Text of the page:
Illustrations of the invention include sensors comprising a reference layer free of magnetostriction and a measuring layer which is magnetostrictive, the said reference layer exhibiting a sign different from the measuring layer magnetostriction and the reference and/or measuring layers consisting of several ferromagnetically coupling layers. The measuring layer may consist of magnetostrictive, crystalline or also amorphous alloys containing Fe and Co. Moreover layers made of maximally magnetostrictive materials such as rare earth materials, for instance TERFENOL (Tb, Dy) Fe2 and combinations for instance of the sort of CoFe(Tb, Dy)Fe2 are conceivable. The following stacked layers are cited as illustrative embodiments:

Ta5/Cu30/IrMn8/CoFe2.5/Al2O3/CoFe2.5/Ta10

Ta5/Cu30/Ni6/Al2O3/CoFe6/Ta10

Ta5/Cu30/Ni6/CoFe1/AL2O3/CoFe6/Ta10

Ta5/Cu30/Ru5/IrMn8/CoFe2.5/Al2O3/FeCoSiB6/T10

Ta5/Cu30/Ru5/IrMn8/CoFe2.5/Al2O3/((Tb,Dy))Fe6/Ta10

Ta5/Cu30/Ni6/CoFe1/Al2O3/CoFe1/((Tb,Dy))Fe6/Ta10.

All numbers in the stacked layers are in nm. Moreover CoFe═Co50Fe50; FeCoSiB═(Fe90Co10)78Si12B10; the thickness of Al2O3 is 2 nm.

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Referenced by
Citing PatentFiling datePublication dateApplicantTitle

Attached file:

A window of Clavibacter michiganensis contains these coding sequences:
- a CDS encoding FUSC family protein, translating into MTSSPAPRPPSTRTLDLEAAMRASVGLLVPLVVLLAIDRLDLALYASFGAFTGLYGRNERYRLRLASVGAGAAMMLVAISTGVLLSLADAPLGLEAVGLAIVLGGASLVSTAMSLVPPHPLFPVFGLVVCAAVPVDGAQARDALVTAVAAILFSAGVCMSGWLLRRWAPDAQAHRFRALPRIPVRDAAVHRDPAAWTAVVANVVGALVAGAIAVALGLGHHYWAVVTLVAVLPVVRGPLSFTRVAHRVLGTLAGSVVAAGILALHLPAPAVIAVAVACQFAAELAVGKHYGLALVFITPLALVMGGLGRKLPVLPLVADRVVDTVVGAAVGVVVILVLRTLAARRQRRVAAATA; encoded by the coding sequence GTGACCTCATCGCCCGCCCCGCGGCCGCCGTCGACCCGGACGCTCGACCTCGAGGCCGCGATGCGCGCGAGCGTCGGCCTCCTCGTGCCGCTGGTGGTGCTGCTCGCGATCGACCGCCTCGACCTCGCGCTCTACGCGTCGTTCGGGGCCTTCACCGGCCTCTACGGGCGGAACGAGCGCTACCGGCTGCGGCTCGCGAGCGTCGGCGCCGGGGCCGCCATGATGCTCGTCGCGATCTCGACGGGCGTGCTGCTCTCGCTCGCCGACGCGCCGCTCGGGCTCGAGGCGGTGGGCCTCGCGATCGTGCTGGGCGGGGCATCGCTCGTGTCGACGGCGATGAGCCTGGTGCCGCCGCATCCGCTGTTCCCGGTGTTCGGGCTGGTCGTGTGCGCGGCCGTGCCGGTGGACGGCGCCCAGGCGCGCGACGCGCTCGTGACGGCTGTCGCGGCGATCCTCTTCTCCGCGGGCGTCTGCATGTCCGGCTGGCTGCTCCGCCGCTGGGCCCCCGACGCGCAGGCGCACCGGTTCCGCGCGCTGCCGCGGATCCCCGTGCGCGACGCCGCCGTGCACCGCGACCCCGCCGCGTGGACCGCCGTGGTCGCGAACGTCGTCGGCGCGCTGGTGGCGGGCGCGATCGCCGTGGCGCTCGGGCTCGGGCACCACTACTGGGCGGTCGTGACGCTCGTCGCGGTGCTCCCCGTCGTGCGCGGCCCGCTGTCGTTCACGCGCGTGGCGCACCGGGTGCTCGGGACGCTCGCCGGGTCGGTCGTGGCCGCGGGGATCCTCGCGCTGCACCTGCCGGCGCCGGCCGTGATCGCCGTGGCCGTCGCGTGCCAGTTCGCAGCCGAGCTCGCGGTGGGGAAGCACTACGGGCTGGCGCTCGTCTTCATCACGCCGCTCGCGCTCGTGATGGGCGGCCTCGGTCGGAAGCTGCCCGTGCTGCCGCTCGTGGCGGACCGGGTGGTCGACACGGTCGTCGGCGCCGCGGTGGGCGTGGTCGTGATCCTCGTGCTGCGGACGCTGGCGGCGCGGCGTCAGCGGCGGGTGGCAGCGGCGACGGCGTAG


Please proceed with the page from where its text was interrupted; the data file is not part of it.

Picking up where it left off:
US7863700Jun 30, 2008Jan 4, 2011Qimonda AgMagnetoresistive sensor with tunnel barrier and method
US7902616Jun 30, 2008Mar 8, 2011Qimonda AgIntegrated circuit having a magnetic tunnel junction device and method
US8519703Mar 20, 2008Aug 27, 2013Infineon Technologies AgMagnetic sensor device and method of determining resistance values
Classifications
U.S. Classification73/779
International ClassificationG01L1/12, G01L1/00, G01B7/16
Cooperative ClassificationG01L1/12
European ClassificationG01L1/12
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Free format text: ASSIGNMENT OF ASSIGNORS INTEREST;ASSIGNORS:QUANDT, EKCHARD DR.;LOHNDORF, MARKUS DR.;LUDWIG, ALFRED DR.;AND OTHERS;REEL/FRAME:014353/0628
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Owner name: STIFTUNG CAESAR, GERMANY